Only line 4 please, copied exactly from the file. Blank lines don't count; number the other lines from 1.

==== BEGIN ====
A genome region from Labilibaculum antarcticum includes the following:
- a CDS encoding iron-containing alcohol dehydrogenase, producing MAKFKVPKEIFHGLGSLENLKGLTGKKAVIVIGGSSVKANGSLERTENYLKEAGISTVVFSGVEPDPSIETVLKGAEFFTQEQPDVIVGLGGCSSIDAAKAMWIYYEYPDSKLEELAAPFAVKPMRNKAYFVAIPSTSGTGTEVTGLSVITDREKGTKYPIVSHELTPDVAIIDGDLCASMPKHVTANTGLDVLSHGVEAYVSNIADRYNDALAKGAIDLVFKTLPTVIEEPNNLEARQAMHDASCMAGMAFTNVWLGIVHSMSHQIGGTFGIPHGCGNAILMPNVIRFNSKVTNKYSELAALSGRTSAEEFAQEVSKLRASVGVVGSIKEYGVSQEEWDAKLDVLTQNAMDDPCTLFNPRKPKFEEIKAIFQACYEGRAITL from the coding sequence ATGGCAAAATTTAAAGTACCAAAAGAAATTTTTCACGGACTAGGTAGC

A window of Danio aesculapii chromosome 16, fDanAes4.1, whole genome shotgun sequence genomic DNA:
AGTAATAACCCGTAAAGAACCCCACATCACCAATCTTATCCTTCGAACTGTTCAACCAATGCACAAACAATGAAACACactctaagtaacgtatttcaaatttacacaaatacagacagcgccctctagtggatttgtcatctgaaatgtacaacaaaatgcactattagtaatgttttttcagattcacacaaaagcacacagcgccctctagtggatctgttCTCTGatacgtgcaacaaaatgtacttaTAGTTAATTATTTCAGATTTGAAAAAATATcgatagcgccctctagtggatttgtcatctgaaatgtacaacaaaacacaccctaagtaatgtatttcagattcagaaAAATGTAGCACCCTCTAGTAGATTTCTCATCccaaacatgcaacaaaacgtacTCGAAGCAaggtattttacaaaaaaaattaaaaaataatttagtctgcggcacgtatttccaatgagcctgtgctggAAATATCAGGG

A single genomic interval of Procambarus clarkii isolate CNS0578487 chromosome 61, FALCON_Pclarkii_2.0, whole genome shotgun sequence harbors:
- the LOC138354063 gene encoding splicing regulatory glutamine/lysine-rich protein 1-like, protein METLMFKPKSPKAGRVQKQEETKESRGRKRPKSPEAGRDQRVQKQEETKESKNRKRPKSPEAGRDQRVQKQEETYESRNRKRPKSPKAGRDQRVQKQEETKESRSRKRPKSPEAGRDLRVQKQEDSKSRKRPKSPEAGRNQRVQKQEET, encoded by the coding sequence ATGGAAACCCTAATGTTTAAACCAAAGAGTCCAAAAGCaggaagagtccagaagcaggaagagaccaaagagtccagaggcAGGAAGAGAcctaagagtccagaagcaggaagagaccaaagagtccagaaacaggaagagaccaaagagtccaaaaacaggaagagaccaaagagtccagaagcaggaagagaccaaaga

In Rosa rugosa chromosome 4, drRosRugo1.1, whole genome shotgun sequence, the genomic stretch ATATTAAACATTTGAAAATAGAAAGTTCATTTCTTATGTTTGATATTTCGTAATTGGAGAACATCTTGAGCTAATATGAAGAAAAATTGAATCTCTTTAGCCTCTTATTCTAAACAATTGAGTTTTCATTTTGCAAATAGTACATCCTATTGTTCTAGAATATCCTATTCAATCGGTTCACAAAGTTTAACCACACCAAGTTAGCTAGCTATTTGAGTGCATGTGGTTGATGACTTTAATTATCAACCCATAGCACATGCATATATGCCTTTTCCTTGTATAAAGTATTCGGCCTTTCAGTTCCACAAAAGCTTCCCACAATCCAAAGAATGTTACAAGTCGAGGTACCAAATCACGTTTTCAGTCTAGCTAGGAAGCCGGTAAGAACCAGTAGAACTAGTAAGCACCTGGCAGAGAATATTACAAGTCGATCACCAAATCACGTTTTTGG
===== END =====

AGTAATAACCCGTAAAGAACCCCACATCACCAATCTTATCCTTCGAACTGTTCAACCAATGCACAAACAATGAAACACactctaagtaacgtatttcaaatttacacaaatacagacagcgccctctagtggatttgtcatctgaaatgtacaacaaaatgcactattagtaatgttttttcagattcacacaaaagcacacagcgccctctagtggatctgttCTCTGatacgtgcaacaaaatgtacttaTAGTTAATTATTTCAGATTTGAAAAAATATcgatagcgccctctagtggatttgtcatctgaaatgtacaacaaaacacaccctaagtaatgtatttcagattcagaaAAATGTAGCACCCTCTAGTAGATTTCTCATCccaaacatgcaacaaaacgtacTCGAAGCAaggtattttacaaaaaaaattaaaaaataatttagtctgcggcacgtatttccaatgagcctgtgctggAAATATCAGGG